Brazil's most famous dish – feijoada, i.e. " black bean stew" – was also included but I passed on making it as the first ingredient up was "smoked beef tongue."  I probably could have left it out but then I would have also needed carne seca (dried beef), and two pounds linguiça, a Brazilian/Portuguese sausage.  I could have substituted chorizo for the linguiça but decided to scrub the entire thing.  (But then I found out that a St. Paul butcher shop called – appropriately – Meat Shop – is going to start offering linguiça this coming week – hooray!) (Still not making feijoada though.)

By the way, the weather cooled off and became rainy when I made this soup and so thanks to Mother Nature for cooperating on that front.

Let me also add that this cookbook is part of a series – 'Round the World Cooking – which I have been slowly but surely collecting.  Right now, I have five of the 16 cookbooks in this grouping.  A collector's job never ends.

As to the recipe, please note the following:
1)     I erred on the side of under-salting rather than over-salting the soup but even so, I thought this dish was a little bland.  Not a lot, just a little.  You can fix that easily with your own salt and pepper shakers.
2)     My rice came close to being too mushy.  It didn't matter in the least when eating it, but I just wanted to put that out there.  The recipe says "20 minutes" but that is too long.  Check as you go.
3)     By the time this dish was done, there was hardly any broth and so there went the "soup" portion of our program.  No worries—just add water when you reheat the leftovers.
4)     The carrots I used were purchased that day and they added a sweetness that I loved to this dish.
5)     The onion/leek/chive combo was interesting but man, those leeks made my kitchen smell all night and into the next day.  Oh well, if the recipe calls for them, the recipe calls for them!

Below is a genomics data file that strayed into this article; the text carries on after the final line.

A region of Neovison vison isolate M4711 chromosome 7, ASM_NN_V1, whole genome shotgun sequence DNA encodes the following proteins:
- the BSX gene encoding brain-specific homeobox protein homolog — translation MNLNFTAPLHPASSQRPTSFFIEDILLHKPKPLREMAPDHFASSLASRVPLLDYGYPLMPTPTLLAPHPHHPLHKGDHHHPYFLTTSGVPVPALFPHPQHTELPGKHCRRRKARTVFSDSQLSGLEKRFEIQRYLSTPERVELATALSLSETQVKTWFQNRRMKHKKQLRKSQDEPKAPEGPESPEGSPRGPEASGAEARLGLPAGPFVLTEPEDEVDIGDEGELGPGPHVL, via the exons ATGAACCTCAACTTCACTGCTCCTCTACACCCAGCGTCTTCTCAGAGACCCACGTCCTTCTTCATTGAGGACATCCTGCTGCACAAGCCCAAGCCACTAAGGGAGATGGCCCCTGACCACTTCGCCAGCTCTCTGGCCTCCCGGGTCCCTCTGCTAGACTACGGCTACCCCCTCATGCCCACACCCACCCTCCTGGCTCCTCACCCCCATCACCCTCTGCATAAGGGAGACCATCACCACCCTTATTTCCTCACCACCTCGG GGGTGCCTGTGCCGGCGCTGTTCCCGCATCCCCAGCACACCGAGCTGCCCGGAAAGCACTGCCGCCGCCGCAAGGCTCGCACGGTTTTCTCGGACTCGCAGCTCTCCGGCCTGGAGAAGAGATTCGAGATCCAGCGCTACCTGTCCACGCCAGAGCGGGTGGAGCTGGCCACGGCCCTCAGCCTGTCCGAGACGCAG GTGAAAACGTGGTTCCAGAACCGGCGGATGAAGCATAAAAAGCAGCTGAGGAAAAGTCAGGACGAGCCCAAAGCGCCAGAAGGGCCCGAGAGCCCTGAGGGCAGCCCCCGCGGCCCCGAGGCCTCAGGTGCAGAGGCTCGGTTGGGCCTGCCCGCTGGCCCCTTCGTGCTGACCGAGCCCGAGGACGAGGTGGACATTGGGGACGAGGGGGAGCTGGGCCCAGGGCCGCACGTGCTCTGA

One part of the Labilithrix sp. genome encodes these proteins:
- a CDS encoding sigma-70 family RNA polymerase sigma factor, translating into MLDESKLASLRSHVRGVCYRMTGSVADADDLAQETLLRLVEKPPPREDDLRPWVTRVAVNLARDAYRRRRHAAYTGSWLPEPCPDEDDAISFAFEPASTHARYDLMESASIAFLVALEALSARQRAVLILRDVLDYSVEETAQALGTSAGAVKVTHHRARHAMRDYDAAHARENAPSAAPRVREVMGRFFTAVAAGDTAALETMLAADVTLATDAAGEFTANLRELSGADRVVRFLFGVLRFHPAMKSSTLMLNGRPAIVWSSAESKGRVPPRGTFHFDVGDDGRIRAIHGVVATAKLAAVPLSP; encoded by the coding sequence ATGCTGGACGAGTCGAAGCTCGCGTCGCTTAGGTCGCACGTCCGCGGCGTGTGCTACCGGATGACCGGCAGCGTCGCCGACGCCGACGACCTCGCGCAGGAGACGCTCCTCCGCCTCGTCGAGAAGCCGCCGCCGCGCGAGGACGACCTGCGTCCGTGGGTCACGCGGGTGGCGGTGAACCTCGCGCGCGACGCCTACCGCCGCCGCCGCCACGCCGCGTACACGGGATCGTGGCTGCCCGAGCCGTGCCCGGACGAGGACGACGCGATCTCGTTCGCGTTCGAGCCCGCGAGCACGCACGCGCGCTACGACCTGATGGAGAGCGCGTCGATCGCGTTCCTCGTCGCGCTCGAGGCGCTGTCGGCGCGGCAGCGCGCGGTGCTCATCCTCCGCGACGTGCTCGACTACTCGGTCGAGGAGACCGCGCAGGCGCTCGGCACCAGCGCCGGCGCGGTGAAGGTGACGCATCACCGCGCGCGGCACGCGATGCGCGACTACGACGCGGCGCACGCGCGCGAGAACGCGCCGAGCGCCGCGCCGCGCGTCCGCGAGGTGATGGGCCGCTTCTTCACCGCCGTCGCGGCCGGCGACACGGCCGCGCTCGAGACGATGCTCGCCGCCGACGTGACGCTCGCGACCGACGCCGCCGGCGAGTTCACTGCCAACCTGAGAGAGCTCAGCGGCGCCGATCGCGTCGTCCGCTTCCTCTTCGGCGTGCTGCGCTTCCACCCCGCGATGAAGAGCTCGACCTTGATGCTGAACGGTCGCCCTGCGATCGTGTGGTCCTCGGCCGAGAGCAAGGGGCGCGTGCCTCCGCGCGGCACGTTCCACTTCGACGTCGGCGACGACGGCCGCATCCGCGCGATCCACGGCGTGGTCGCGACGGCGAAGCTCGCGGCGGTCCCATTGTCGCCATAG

"But other than that, Mrs. Lincoln...."

"Coma bem!" ("Eat well")

Chicken Soup (Canja) – 4 to 6 servings
3 tablespoons butter
1 onion, finely chopped
1 (2 ½ pound) chicken, cut into serving pieces
6 cups water
1 sprig parsley
2 carrots, sliced
1 leek, sliced
1 tablespoon finely chopped chives
1 teaspoon salt
Freshly ground black pepper
1 cup rice
1 large tomato, peeled, seeded, and chopped

Heat the butter in a large saucepan and sauté the onion until softened.  Add the chicken pieces and sauté until lightly browned on all sides.  Add the water, parsley, carrots, leek, chives, salt and pepper and bring to a boil.  Lower the heat, cover and simmer 35 to 40 minutes until the chicken is tender.  Strain the broth into a clean saucepan and skim off the fat.  Remove the skin and bones of the chicken and cut meat into 2-inch pieces.  Bring the broth to a boil.  Add the rice and stir once with a fork.  Lower the heat, cover and simmer 20 minutes.  (Ann's Note:  at 20 minutes, my rice was nearly mush.  I say check back in 10 minutes and then work in 5-minute increments.)  Add the chicken meat and cook 5 minutes more.  Stir in the tomato and serve.